Housing Finance Reform Doesn’t Need to Start with Congress

Later this month, as every reader no doubt knows, the Senate Banking committee will mark up the bipartisan housing finance reform bill put forward by Chairman Tim Johnson and Ranking […]

Later this month, as every reader no doubt knows, the Senate Banking committee will mark up the bipartisan housing finance reform bill put forward by Chairman Tim Johnson and Ranking Member Michael Crapo. There has been a lot of commentary on the bill in these pages and elsewhere by housing advocates, including some rather strong critics of the bill’s complexity, servicing regimes and perceived risk to the economy. As the bill is not, of course, the final word on housing finance, for manufactured housing there are some positive pieces that should be preserved or built upon as the process goes forward.

That the bill recognizes that manufactured housing plays an important role in the provision of affordable housing is a critical, and easily overlooked, milestone. As the Manufactured Housing Institute remarked when the text of the bill was released, manufactured housing loans have made up less than one percent of Fannie Mae and Freddie Mac’s secondary market efforts, which seems woefully inadequate in light of the outsized share the sector makes up as homeownership for low- and moderate-income Americans.

In its direction to the new Federal Mortgage Insurance Corporation (FMIC) to develop rules to support underserved markets, the bill cites manufactured housing as an example. The mandate sounds a bit like the yet-to-be-adopted Duty to Serve (DTS) regulations that Congress required the GSEs’ regulator to issue to support manufactured housing, rural markets and housing preservation. So while the paucity of GSE activity on manufactured housing in the past and the fact that proposed DTS rules have lingered for four years should give us pause, we should be hopeful that the secondary market will at some point more fully embrace manufactured homes and their long-ignored owners.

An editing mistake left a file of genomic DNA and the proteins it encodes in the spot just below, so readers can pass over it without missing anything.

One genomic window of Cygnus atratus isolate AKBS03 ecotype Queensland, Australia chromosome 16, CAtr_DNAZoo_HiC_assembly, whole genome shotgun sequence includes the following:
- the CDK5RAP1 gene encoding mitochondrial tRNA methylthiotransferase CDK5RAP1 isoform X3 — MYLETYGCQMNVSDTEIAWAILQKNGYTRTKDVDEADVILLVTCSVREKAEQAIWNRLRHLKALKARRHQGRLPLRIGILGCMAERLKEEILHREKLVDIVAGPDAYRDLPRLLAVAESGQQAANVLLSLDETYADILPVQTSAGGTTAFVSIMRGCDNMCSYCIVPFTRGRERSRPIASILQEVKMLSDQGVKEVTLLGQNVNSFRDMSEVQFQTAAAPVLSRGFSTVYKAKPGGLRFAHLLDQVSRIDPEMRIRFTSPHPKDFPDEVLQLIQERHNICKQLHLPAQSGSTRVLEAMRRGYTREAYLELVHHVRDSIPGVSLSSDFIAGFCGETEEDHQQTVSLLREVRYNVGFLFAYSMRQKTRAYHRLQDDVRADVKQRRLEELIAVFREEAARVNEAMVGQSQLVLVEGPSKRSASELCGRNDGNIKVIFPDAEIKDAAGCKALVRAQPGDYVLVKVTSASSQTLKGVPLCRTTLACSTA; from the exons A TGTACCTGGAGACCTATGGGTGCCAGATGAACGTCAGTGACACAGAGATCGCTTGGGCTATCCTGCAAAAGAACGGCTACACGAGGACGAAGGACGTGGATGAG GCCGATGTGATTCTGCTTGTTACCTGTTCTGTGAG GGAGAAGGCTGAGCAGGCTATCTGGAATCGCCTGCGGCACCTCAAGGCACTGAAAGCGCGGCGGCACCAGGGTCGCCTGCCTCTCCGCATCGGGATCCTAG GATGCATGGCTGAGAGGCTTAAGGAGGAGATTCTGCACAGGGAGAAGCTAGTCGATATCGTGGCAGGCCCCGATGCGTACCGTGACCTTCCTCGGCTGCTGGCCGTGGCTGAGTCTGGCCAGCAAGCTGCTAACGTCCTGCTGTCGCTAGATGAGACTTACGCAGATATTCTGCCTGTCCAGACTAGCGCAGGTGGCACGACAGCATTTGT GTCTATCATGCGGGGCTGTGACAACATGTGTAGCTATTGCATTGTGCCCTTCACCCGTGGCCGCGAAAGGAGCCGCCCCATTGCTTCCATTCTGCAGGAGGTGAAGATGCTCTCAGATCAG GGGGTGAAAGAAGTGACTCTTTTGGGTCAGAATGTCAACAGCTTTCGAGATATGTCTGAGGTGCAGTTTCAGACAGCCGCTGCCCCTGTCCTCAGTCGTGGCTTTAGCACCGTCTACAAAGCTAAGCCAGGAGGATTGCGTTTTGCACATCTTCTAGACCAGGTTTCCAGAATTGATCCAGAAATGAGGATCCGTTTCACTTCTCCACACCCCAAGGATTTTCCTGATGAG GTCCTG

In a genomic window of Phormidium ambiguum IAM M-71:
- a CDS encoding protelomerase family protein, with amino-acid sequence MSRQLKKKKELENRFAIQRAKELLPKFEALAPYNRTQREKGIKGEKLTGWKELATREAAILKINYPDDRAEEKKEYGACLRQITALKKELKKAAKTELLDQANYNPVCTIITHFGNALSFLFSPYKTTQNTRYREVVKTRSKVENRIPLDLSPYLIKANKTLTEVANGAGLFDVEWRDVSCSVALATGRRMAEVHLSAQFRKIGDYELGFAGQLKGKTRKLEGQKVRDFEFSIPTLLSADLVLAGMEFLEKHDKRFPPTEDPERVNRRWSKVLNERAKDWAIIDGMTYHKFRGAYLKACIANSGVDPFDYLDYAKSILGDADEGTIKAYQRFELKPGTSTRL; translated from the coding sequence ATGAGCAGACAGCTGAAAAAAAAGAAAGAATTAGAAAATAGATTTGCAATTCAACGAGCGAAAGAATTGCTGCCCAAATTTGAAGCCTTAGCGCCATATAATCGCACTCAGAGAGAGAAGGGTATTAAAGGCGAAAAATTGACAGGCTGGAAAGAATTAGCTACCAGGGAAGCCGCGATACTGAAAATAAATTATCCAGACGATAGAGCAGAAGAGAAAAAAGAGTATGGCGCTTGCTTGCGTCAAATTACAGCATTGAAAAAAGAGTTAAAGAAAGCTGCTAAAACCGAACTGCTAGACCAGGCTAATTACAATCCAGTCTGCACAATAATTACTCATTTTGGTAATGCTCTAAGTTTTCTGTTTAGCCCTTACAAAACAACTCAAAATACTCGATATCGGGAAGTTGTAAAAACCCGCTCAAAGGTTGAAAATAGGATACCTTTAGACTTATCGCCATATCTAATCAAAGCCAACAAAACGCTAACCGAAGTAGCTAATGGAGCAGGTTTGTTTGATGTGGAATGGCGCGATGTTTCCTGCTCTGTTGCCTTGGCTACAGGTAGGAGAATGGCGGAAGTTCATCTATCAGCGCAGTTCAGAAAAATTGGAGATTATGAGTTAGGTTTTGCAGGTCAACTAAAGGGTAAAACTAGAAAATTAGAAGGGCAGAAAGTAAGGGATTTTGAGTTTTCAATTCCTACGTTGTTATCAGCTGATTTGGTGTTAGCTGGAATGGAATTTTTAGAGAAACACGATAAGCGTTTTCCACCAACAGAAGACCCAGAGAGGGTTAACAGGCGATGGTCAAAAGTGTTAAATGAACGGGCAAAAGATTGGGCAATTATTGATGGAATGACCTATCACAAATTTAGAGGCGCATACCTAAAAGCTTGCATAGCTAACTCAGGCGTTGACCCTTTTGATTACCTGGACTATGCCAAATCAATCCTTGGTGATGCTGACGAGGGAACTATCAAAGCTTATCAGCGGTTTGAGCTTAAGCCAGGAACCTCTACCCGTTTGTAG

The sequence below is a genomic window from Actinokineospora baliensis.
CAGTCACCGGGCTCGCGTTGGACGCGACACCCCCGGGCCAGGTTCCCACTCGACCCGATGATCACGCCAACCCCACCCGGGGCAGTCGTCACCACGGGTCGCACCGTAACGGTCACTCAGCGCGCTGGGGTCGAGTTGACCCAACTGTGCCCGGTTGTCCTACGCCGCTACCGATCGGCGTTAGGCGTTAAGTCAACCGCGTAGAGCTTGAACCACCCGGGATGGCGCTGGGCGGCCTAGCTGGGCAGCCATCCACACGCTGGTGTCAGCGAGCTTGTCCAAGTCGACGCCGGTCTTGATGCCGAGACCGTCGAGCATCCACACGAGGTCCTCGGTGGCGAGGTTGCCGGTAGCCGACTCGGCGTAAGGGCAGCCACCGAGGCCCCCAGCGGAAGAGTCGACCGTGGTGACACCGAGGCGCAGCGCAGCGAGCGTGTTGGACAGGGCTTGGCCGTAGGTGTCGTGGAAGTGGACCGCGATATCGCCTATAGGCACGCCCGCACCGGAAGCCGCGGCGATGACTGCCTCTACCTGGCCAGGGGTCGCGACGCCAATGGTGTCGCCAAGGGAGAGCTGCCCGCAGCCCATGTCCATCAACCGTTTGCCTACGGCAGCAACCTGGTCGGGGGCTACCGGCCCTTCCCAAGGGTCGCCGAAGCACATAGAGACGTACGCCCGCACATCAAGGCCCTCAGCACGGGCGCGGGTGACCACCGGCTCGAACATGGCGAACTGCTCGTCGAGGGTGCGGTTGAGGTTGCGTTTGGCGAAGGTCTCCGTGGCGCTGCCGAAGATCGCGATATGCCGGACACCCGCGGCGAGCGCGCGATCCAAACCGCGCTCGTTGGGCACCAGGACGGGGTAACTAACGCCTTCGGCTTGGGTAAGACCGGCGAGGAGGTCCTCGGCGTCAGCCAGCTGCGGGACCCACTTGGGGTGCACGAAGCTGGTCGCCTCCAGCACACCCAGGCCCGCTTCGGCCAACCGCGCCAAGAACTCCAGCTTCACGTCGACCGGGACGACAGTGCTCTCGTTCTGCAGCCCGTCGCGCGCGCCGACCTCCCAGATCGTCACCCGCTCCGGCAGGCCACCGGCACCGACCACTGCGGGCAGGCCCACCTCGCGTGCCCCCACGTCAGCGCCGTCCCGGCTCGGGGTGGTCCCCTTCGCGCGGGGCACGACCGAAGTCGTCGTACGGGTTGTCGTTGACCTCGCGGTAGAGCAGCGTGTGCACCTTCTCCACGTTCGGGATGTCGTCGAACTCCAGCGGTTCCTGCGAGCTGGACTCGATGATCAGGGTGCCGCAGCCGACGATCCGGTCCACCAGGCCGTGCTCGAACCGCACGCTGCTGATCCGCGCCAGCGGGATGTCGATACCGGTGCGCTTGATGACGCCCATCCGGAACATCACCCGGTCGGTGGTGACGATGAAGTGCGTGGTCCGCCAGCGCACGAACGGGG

The committee and staff did tremendous work on the bill, regardless of the criticisms of it. Specifically, CFED commends the staff for including manufactured housing advocates and others in its discussions in the run up to the bill’s release. One noteworthy mention is that manufactured housing is explicitly cited as eligible for the Market Access Fund (MAF).
The MAF should be more than just a pool for funding any type of manufactured home loan. The bill specifically states that the fund can offer “grants and loans, including through the use of pilot programs of sufficient scale, to support the research and development of sustainable homeownership and affordable rental programs, which programs shall include manufactured homes.”

Sustainable homeownership is what CFED’s Innovations in Manufactured Homes (I’M HOME) is all about, and we’re optimistic that the MAF could help support innovative pilots to site new, high-quality homes through high-quality, safe mortgage lending. Furthermore, the fund could be used to provide credit enhancement, something that is desperately needed to help transform the market. Fannie Mae and Freddie Mac currently have authority to do these things, but the uncertain environment gives them unnecessary pause. The fund’s potential support for manufactured home lending research also holds promise.